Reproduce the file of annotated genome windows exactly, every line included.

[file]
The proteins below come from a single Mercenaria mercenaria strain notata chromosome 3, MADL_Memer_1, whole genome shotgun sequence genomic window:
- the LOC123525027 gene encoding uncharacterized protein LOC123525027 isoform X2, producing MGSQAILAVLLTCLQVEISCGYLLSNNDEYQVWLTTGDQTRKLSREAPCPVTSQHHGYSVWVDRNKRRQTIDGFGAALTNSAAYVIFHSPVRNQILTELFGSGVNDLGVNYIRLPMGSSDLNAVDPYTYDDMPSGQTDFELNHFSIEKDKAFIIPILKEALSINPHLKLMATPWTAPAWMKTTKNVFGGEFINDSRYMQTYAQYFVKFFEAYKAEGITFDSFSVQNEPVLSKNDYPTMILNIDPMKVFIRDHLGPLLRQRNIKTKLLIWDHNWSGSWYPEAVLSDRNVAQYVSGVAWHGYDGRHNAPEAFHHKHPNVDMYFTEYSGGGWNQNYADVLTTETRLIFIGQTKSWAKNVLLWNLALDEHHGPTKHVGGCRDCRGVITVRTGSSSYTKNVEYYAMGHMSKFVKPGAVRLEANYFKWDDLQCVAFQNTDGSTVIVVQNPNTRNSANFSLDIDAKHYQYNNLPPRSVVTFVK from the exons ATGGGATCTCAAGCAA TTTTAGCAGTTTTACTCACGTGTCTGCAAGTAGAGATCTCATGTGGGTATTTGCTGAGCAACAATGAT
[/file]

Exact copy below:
The proteins below come from a single Mercenaria mercenaria strain notata chromosome 3, MADL_Memer_1, whole genome shotgun sequence genomic window:
- the LOC123525027 gene encoding uncharacterized protein LOC123525027 isoform X2, producing MGSQAILAVLLTCLQVEISCGYLLSNNDEYQVWLTTGDQTRKLSREAPCPVTSQHHGYSVWVDRNKRRQTIDGFGAALTNSAAYVIFHSPVRNQILTELFGSGVNDLGVNYIRLPMGSSDLNAVDPYTYDDMPSGQTDFELNHFSIEKDKAFIIPILKEALSINPHLKLMATPWTAPAWMKTTKNVFGGEFINDSRYMQTYAQYFVKFFEAYKAEGITFDSFSVQNEPVLSKNDYPTMILNIDPMKVFIRDHLGPLLRQRNIKTKLLIWDHNWSGSWYPEAVLSDRNVAQYVSGVAWHGYDGRHNAPEAFHHKHPNVDMYFTEYSGGGWNQNYADVLTTETRLIFIGQTKSWAKNVLLWNLALDEHHGPTKHVGGCRDCRGVITVRTGSSSYTKNVEYYAMGHMSKFVKPGAVRLEANYFKWDDLQCVAFQNTDGSTVIVVQNPNTRNSANFSLDIDAKHYQYNNLPPRSVVTFVK from the exons ATGGGATCTCAAGCAA TTTTAGCAGTTTTACTCACGTGTCTGCAAGTAGAGATCTCATGTGGGTATTTGCTGAGCAACAATGAT